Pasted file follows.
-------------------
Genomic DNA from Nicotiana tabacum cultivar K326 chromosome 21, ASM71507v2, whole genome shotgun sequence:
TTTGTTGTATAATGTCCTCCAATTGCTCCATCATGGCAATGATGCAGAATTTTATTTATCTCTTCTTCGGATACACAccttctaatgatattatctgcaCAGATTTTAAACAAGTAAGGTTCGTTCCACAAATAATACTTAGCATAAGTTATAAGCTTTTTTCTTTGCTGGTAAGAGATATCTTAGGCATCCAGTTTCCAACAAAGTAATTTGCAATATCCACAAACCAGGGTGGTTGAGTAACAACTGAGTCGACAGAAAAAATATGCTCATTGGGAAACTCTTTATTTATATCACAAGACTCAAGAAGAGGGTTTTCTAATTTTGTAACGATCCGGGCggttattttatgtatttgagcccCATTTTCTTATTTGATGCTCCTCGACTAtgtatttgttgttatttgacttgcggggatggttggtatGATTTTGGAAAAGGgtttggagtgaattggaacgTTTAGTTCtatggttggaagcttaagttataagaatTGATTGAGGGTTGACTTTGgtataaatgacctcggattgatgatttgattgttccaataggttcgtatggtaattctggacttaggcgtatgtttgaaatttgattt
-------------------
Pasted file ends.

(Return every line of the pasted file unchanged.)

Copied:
Genomic DNA from Nicotiana tabacum cultivar K326 chromosome 21, ASM71507v2, whole genome shotgun sequence:
TTTGTTGTATAATGTCCTCCAATTGCTCCATCATGGCAATGATGCAGAATTTTATTTATCTCTTCTTCGGATACACAccttctaatgatattatctgcaCAGATTTTAAACAAGTAAGGTTCGTTCCACAAATAATACTTAGCATAAGTTATAAGCTTTTTTCTTTGCTGGTAAGAGATATCTTAGGCATCCAGTTTCCAACAAAGTAATTTGCAATATCCACAAACCAGGGTGGTTGAGTAACAACTGAGTCGACAGAAAAAATATGCTCATTGGGAAACTCTTTATTTATATCACAAGACTCAAGAAGAGGGTTTTCTAATTTTGTAACGATCCGGGCggttattttatgtatttgagcccCATTTTCTTATTTGATGCTCCTCGACTAtgtatttgttgttatttgacttgcggggatggttggtatGATTTTGGAAAAGGgtttggagtgaattggaacgTTTAGTTCtatggttggaagcttaagttataagaatTGATTGAGGGTTGACTTTGgtataaatgacctcggattgatgatttgattgttccaataggttcgtatggtaattctggacttaggcgtatgtttgaaatttgattt